Welcome to Painted Hand Farm

Painted Hand Farm is a 20 acre Civil War era farm located in Cumberland county, Pennsylvania. We raise meat goats, veal calves, turkeys and organic vegetables using humane and sustainable agricultural practices.

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Monday, May 19, 2008

What is Browse?

If you can see from one end of your paddock to another, in my opinion, you don't have browse.
These are the yearling open does that have just been turned out on a heavy browse pasture. They get this paddock, as opposed to the pasture-based paddock, for two reasons. First, these girls have been carrying a heavier parasite load than the breeding does herd. They've just been wormed and spent three days on the sacrifice paddock so the number of parasites being shed in their feces should be at it's lowest. Plus, the browse areas are not conducive to parasite retention as it has very little grass and mostly leafy plants. Secondly, they are still maturing and will not be bred until November. That means that they need to have access to good forage to meet their nutritional needs so they will be at optimal health for breeding this fall.
Haemonchus contortus, you can't get to me when I eat way up here!
After a walk around the farm, I stepped off an approximately 650' perimeter (four sections of electric netting) of the thickest browse I could find. Ralph and I have been creating paths through the browse with the Bush Hog over the years so fencing targeted areas has become much easier. This is a portable paddock consisting of four sections of electric netting from Premier One Supplies, a Patriot fence charger and a deep-cycle marine battery. By contrast, this is the grass-based pasture. This is the breeding (and hopefully bred) doe herd. Mr. Red Hot N Ripped gets to have his way with the ladies until August 1st and then it's off to Heartbreak Hotel until November. This year I'll have to keep him holed up in Fort Knox so as not to have any clandestine rendezvouses with the open girls who will then drop kids during the most miserably cold months of the year.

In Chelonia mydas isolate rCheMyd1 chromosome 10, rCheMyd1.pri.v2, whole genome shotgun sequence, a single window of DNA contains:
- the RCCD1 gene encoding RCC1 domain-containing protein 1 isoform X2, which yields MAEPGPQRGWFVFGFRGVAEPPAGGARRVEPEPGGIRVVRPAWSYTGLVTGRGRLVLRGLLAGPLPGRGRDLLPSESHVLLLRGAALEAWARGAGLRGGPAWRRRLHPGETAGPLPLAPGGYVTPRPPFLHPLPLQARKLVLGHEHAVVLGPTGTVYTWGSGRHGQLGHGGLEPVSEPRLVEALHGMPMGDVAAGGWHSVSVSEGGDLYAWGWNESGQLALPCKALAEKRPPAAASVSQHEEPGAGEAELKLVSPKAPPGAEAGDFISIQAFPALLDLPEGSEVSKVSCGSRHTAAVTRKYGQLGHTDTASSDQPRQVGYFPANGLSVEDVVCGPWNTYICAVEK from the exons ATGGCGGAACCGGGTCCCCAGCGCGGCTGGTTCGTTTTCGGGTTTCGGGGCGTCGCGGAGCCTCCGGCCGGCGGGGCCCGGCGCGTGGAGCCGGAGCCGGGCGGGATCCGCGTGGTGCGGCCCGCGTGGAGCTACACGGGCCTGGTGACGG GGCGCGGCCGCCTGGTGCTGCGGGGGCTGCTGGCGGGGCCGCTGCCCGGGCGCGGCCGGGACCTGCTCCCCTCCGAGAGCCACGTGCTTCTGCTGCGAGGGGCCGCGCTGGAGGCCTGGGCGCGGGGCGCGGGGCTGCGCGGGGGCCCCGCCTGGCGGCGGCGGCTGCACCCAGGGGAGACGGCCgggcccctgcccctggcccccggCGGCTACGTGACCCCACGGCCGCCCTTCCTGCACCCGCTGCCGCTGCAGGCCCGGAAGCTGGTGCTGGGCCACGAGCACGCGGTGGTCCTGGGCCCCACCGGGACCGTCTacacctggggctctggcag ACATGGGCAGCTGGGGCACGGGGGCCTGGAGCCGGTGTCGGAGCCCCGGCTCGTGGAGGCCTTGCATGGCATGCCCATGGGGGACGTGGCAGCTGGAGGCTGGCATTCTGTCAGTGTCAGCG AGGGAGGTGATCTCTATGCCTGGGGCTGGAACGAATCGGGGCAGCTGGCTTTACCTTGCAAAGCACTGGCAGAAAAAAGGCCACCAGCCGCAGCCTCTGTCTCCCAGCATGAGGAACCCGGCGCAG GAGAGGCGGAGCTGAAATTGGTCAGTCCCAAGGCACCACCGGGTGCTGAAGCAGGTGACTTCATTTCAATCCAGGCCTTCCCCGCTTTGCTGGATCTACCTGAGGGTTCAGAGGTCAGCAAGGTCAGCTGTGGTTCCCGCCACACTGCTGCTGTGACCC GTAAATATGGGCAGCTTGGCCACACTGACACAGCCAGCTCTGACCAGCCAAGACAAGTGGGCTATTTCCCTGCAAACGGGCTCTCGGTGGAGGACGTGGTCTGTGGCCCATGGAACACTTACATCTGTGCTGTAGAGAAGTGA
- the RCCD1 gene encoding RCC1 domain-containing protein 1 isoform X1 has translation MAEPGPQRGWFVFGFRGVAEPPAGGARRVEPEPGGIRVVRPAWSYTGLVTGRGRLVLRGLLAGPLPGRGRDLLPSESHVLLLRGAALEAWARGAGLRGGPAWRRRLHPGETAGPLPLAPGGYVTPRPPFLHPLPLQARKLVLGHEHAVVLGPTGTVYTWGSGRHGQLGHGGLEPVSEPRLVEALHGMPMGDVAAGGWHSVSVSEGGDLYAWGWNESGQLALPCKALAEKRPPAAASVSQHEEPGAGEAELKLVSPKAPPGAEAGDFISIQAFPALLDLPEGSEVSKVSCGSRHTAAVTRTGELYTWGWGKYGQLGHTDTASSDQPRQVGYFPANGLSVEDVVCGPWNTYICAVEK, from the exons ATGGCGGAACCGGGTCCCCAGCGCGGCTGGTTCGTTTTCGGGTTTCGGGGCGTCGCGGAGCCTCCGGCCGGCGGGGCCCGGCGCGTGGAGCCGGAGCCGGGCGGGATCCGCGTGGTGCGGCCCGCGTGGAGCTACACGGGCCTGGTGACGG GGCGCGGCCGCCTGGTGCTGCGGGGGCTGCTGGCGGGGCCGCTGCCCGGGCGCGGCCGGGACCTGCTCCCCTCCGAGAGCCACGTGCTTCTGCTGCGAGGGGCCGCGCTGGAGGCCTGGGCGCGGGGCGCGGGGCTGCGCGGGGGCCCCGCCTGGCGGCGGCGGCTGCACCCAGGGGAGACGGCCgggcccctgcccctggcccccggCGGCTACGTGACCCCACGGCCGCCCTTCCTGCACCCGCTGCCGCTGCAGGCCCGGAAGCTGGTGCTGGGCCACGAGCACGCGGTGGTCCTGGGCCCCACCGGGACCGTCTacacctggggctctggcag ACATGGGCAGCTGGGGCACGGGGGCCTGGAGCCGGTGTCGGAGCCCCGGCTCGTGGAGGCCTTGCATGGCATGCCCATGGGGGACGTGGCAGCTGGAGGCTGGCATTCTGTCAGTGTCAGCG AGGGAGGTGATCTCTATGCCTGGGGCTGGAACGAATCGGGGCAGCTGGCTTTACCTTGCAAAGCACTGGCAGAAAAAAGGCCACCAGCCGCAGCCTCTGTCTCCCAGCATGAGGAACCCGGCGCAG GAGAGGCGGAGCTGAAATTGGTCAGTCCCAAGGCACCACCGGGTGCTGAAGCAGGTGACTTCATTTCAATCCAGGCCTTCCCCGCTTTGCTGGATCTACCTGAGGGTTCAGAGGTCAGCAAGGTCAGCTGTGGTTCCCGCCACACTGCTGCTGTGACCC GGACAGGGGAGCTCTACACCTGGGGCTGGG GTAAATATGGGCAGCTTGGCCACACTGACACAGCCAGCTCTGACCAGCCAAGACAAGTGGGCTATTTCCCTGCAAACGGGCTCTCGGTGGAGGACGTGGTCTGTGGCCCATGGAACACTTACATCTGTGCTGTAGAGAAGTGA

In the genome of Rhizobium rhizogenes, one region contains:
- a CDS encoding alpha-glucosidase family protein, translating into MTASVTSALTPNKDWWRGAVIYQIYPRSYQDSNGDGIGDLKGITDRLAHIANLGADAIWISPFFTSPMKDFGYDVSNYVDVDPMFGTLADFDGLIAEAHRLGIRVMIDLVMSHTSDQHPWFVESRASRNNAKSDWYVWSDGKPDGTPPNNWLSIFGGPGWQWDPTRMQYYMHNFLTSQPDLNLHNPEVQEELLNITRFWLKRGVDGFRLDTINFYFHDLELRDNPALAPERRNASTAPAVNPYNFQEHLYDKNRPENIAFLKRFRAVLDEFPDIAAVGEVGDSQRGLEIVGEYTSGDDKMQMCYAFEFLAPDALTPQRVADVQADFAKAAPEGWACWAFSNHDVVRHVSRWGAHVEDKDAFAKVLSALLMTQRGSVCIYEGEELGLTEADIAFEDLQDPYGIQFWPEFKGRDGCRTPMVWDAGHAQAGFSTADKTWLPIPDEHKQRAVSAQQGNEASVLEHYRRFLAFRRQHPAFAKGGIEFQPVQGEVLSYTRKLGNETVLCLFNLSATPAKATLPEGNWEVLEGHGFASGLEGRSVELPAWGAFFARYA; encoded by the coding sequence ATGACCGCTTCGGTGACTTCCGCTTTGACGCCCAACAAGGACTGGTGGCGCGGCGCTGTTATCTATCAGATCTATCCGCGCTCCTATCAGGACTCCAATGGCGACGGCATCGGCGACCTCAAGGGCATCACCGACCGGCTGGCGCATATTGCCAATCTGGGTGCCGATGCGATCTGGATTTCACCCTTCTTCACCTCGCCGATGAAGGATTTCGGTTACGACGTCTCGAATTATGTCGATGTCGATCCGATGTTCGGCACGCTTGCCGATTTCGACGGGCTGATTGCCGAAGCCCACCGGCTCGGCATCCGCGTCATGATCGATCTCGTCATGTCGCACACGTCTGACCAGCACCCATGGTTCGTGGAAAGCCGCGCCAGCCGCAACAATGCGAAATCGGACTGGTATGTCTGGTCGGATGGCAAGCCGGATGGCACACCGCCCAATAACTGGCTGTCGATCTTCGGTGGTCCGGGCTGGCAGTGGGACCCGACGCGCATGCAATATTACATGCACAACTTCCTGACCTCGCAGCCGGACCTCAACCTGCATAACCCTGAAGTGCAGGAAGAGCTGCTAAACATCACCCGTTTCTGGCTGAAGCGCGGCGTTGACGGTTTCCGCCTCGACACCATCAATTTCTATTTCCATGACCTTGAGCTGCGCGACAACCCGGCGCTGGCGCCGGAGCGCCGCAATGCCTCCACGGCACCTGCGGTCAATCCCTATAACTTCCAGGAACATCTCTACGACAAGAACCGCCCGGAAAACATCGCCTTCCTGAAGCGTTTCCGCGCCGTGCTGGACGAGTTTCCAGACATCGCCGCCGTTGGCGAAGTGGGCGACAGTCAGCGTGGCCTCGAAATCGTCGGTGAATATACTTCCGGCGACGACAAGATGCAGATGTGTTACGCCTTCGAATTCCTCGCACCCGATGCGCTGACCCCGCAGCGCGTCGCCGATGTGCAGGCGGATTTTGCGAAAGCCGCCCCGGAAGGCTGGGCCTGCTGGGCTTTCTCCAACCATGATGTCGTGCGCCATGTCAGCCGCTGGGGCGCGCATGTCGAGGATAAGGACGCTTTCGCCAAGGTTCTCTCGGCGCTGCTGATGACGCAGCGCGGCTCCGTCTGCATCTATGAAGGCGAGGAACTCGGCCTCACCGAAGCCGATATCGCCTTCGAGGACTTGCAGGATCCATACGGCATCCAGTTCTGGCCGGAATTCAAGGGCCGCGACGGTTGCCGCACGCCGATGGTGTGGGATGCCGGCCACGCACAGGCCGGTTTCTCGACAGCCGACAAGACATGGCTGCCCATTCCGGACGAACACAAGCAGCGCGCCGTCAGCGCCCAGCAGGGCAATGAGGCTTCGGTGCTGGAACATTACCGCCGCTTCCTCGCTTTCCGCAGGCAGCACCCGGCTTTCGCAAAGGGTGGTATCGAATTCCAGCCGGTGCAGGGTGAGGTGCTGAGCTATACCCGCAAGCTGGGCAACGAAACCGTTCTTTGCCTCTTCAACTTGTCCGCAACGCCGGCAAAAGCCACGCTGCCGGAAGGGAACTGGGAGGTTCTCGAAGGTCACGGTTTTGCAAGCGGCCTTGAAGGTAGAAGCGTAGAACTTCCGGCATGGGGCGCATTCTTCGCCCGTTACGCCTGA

Pax, our young Great Pyrenees, runs through the herd keeping an eye on things. After all, this is new territory for her.
Everyone gets in on the action of the grass pastures--goats, cows and horses. Given the high cost of hay this last winter, I'm thankful to have Mother Nature providing her goodness.
Bango is most happy in her green pastures. It sure beats those old pipe corrals from her days in the west.
And for those of you who shop the Carlisle Central Farmers Market, it won't be long until these fresh Asian greens will be showing up at the stand. Be sure to get there early as we sell out fast.

1 comment:

  1. I prefer to browse at Nordstroms, but they do say the pasture's always greener elsewhere.